Editor’s note: we know about the typo in the above image. It’s still valuable info!
Read this, have your last cigarette and be a quitter forever.
“Kicking the habit.”
Both terms make the task seem like something simple. Like you can just wind up and kick the habit like you’d kick a ball and it’s gone. Laughable! Anyone who’s been successful knows that this is probably one of the most difficult tasks they’ll go through.
Smoking will pretty much guarantee death from a disease related to having smoked cigarettes. Sure, there are people who “smoked every day and never got sick” or those who never smoked and had cancer anyway. That’s just the law of averages having a go at common sense. There will be exceptions to every rule, but they are still just exceptions and the odds will not be in your favor.
Do you want a list of major reasons to quit right now? There is a long list of cancers (kidney, lung, stomach and mouth just to name four of them), there’s heart disease, emphysema, chronic obstructive pulmonary disease (COPD) and there are strokes.
If you are too smart to run face first into a speeding train, you are too smart to be a smoker.
“I’m fine. I still have time to quit. Later.”
Sound familiar? How about:
“I’m only a light or social smoker.”
Light or social smoker? What a load of bull! Being a part time smoker still makes you a smoker. You’re still poisoning yourself. Nicotine is an addictive substance. If you smoke, you are addicted. Why, with all of the information readily available, would you otherwise continue to smoke?
You may think you have time, but you don’t. You have to try right now. Try over and over again. And here’s why: you can still escape mostly unscathed, maybe. The effects of smoking can be reduced in leaps and bounds the longer you remain a quitter.
Here’s a list of reasons to stop smoking now.
Money: It is possible to pay for a family vacation with the money saved. This is not an exaggeration—I’ve done it! It was 10 days of fun that I would have smoked away if I hadn’t quit. Think about any life experience you financially can’t afford to have. Quit smoking, and you’re more than halfway there.
Family: Someone in your family, be it your child, sibling or parent will watch you die from a painful and horrible disease. Do you want that for them? And don’t forget the influence you have—you’re telling your children it’s alright to smoke.
Smell: I didn’t realize how much I smelled after a cigarette until I quit. It’s repulsive, guys. I don’t mean to hurt feelings here, but gum just doesn’t cut it. The smell of someone after they’ve smoked wafts through the room like the stink lines from a cartoon skunk.
Breath: How can you breathe when your lungs are struggling so hard to evacuate the poisons? How does smoking work with the breath of yoga? I didn’t think I had a “smoker’s cough.” I was wrong. When I hear smokers coughing and clearing their throats, it always occurs to me—I don’t do that anymore! I take a deep breath and I feel clean and healthy.
Energy: Moving was a chore. I had absolutely no energy. The thought of having to clean, cook or run to the store absolutely exhausted me. I had no motivation. I was ridiculously tired. And no wonder! My body was wrecked and I couldn’t breathe. Cigarettes slowly and surely kill your quality of life while you wait for one of the more fatal effects, but it’s so subtle and gradual, that you don’t really notice.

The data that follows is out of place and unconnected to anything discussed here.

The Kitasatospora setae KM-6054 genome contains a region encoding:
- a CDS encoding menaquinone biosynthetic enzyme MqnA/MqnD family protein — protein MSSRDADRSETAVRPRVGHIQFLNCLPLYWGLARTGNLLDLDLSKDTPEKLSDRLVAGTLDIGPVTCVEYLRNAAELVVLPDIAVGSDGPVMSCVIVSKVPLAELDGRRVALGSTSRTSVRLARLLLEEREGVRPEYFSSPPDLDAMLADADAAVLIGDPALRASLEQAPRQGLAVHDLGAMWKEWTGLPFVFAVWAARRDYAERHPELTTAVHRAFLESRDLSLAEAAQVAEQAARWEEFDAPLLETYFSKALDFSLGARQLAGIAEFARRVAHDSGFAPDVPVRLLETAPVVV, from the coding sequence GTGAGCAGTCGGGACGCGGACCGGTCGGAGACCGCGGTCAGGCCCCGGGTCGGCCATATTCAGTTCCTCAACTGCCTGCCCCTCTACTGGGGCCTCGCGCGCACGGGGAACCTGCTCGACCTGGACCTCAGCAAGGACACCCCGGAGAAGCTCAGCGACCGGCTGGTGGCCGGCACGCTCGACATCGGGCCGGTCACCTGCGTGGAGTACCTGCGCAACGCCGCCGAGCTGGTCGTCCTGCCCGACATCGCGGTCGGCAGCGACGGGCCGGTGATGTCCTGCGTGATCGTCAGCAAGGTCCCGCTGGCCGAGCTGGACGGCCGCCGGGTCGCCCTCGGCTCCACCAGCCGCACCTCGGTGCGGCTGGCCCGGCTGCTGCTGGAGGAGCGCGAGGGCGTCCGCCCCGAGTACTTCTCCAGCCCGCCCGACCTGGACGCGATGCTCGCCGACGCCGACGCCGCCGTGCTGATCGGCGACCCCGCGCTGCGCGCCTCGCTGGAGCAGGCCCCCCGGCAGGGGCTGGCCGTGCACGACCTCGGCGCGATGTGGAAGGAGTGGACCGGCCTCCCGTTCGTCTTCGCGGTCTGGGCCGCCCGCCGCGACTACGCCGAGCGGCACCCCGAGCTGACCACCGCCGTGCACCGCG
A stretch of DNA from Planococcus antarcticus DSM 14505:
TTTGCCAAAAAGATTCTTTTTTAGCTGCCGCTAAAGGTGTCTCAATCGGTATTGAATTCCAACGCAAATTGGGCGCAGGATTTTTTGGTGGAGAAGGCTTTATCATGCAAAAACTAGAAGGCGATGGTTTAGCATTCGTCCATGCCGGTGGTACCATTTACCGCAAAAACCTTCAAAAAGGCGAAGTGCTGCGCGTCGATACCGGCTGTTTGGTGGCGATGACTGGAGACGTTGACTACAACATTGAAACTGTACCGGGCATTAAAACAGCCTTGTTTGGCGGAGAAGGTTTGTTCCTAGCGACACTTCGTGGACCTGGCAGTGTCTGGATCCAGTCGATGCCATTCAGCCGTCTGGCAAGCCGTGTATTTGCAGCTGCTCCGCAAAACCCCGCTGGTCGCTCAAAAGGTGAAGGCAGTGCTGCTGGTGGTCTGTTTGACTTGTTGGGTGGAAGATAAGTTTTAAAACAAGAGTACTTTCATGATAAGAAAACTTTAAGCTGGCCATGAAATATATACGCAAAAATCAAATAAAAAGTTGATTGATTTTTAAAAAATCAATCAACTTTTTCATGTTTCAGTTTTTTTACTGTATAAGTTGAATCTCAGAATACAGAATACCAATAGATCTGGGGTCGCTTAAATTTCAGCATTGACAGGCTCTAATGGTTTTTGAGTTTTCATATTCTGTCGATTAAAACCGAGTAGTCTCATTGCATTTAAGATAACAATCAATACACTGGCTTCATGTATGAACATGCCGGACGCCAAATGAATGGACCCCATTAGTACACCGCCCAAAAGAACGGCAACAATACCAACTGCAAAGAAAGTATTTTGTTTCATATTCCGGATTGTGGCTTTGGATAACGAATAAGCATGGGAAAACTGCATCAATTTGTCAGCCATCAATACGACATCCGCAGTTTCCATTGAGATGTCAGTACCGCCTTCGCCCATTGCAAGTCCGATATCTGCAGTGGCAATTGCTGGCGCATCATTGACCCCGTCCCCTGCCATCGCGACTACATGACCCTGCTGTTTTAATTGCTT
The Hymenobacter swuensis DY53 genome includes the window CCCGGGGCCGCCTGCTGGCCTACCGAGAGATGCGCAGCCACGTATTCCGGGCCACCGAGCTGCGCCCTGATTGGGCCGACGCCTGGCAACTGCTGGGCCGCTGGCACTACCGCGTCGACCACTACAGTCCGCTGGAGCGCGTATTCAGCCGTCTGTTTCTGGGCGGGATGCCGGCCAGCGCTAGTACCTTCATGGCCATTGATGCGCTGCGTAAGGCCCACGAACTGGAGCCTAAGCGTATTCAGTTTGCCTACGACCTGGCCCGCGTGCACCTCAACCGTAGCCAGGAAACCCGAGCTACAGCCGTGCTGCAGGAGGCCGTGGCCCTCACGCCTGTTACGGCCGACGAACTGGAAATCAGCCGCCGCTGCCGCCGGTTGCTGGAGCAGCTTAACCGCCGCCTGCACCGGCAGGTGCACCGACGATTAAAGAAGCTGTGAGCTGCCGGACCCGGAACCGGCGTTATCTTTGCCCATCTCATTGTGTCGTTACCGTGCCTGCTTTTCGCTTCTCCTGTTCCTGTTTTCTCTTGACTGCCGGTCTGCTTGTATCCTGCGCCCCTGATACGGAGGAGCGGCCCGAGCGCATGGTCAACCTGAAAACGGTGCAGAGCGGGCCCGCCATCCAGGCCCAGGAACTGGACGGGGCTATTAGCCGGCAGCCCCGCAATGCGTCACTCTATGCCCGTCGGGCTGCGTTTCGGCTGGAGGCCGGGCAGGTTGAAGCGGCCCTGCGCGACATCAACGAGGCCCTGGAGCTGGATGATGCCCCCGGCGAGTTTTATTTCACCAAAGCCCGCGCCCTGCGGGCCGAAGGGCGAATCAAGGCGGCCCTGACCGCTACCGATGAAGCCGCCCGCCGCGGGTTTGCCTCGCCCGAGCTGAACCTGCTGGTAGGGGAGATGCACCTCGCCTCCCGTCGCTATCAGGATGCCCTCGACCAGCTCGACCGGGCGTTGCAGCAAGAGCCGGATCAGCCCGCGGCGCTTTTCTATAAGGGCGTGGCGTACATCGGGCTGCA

Appearance: Smoking makes you look ill. You are grey and yellow tinged, wrinkly and tired looking. Your skin looks terrible. Aside from the vanity aspect, this surely affects self esteem. Since I’ve quit, the skin on my face has never looked or felt healthier. I don’t have acne anymore either!
If this isn’t enough for you to consider quitting, here are some reputable sources for hard and fast statistics:
Quit when you’re ready but please get yourself ready. No one really wants to smoke. They just don’t want to go through the pain and aggravation of withdrawal. Think about it. It’s true, and you know it.
If you want to quit, you just have to do it. It’s as simple as that.
It’s like anything painful—you get through it. Would you re-scrape your knee to stave off the itch of healing skin? No! Cravings are awful. Habits are difficult to break.
You’re going to want to yell, cry, and throw things. Do it. Find a support system or a quitting partner. Avoid alcohol, because you will lose your inhibitions and might make a mistake you regret. Be a hermit for a while. Whatever it takes, do it.
Eventually, like a healing wound, the pain of it goes away. Don’t fool yourself. This isn’t like ripping off a bandage. Quitting can be a slow torture, but it will end. I still have dreams that I smoked and I wake up terrified that I ruined everything. It’s easy to quit, but you have to work hard at it.
Three things I will recommend to anyone who has had enough of being a smoker:
1. Cold turkey. Nothing works better than just quitting. Don’t screw around with anything else.
2. Read this book. Order it now and read it. Smoke while reading it if you have to, but read it—right to the very end. After numerous attempts to quit over many years, this made me quit. This book is magic.
3. Here is a timeline of what happens to your body after you’ve quit. Bookmark it. Read it each time you have a craving and read it now so you can understand why it’s so imperative you quit immediately.
Wouldn’t it be nice if ex-smokers got rewards like other addicts do when they’ve reached a milestone? It’s worth acknowledgement. In four months, I’ll be celebrating two years of being cigarette free after smoking for 18 years.
Don’t you wish you were saying the same?
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Assistant Ed: Catherine Monkman/Ed: Bryonie Wise